Tuesday, April 08, 2008

Laissez Faire

According to this article from The Wall Street Journal (subscription required), which also appeared on here (think it's available to all), Starbucks would not let the words "laissez faire" appear on one of their customizable gift cards.

Because "laissez faire" is either "threatening," "derogatory," or I suppose "overtly political." Uh huh. (By the way, I disagree with author's assertion that laissez faire is part of what made Starbucks a successful company, since laissez faire has not--if ever--existed in this country for a good. long. while.) Here is the policy:

We review each Card before printing it to make sure it meets our personalization policy. We accept most personalization requests, but we can't honor every one. Some requests may contain trademarks that we don't have the right to use. Others may contain material that we consider inappropriate (such as threatening remarks, derogatory terms, or overtly political commentary) or wouldn't want to see on Starbucks-branded products.


Sure. Rejecting trademarks is the right thing to do. And of course Starbucks gets to refuse whatever they like--it's their company and they can do what they like. That's the beauty of (mostly) free enterprise--if you have a company and don't want to use your company's products to promote things you don't like, then you don't have to do it.

And as a consumer, I don't have to go there either--not that I go there all that often, but there is one close to my house and it's nice to swing by some mornings. But still, the coffee isn't all that great and it's just as easy to make better coffee here at home.

I am very curious, though, about this anti-laissez-faire stance they've taken and decided to test it for myself. I have requested a custom card that says "Ayn Rand was right!" I'm just wondering if that statement would be threatening, derogatory, or overtly political in the view of Starbucks. And if it would be worth the $29 for them to reject it. I suspect it might be rejected. If not, then I guess I've got a whole bunch of mornings of paid-for coffee coming to me.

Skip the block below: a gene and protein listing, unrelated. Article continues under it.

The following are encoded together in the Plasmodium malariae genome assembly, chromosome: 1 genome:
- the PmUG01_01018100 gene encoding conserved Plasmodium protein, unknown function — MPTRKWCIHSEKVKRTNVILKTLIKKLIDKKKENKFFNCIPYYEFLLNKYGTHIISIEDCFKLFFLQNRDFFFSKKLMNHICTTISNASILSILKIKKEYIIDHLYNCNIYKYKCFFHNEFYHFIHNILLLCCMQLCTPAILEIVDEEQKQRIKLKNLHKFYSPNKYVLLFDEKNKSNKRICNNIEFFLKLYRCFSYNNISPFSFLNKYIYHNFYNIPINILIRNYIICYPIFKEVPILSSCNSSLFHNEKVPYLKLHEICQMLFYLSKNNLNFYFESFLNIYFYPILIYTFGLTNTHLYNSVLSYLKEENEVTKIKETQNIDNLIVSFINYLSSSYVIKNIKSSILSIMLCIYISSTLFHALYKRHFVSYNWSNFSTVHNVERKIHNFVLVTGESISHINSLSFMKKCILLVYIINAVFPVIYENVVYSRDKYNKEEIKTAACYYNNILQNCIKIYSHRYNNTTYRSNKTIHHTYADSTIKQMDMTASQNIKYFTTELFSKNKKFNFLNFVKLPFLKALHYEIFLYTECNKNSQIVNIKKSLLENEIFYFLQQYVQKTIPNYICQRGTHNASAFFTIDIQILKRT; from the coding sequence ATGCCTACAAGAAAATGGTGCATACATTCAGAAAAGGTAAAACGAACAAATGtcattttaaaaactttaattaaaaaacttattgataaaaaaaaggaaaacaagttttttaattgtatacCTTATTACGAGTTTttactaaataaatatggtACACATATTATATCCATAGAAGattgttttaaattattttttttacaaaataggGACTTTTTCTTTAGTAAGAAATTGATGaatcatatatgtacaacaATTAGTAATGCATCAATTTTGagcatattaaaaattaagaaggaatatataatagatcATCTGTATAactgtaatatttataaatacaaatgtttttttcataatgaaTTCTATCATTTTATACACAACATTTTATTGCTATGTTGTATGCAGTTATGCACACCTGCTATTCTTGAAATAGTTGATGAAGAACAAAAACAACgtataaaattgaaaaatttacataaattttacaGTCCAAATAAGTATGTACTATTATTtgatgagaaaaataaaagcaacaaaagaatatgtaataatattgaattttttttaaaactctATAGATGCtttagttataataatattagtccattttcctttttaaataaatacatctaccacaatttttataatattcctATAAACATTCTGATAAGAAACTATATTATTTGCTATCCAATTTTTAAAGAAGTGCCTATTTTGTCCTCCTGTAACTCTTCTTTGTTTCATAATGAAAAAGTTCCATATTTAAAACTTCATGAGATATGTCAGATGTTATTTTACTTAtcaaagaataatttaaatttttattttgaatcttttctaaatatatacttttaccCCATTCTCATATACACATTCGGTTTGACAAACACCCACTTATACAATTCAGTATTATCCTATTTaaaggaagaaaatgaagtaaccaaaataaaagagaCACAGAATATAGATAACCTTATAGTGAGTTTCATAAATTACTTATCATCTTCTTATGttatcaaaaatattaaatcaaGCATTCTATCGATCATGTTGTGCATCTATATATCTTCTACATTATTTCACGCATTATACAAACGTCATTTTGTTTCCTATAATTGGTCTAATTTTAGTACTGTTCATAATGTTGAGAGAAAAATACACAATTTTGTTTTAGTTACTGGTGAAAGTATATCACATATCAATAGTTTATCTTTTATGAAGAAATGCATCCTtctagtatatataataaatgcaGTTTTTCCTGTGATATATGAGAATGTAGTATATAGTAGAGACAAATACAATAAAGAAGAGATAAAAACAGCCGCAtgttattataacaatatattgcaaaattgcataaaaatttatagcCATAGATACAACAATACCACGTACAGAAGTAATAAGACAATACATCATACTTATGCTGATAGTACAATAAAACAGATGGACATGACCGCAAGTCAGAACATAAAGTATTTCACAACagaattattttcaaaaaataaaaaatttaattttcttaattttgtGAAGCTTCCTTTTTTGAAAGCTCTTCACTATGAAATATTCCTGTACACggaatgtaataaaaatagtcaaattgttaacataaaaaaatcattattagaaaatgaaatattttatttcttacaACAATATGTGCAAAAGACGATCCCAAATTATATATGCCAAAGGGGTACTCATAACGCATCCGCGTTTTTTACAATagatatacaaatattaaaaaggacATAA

I'll let you know how it turns out. Either way, I think I'll make even less of an effort to get to Starbucks in the future. Caribou Coffee is a bit further, but the coffee is better anyway.

6 comments:

Flibbert said...

Actually, Starbucks is opposed to Capitalism in principle. This is stated all but explicitly in word and practice. You need look no further than their remarks on "fair trade" coffee.

I blogged about this a while back:
http://flibbertigibbet.mu.nu/starbucks_and_fair_trade_coffee_again

They irk me.

Cal said...

A smart friend suggested sending in "Give me Liberty, or give me death", and seeing if they think that's politically incorrect.

Rational Jenn said...

Oh my, then I will pass out with shock if I get my Ayn Rand card! I have obviously not been paying enough attention to Starbucks as a company. They are ubiquitous and sometimes I partake and they show up in the news sometimes, but really, I haven't paid attention--they've just been in my peripheral, you know. So I guess I will wake up and smell the, you know. (Okay, that was silly.)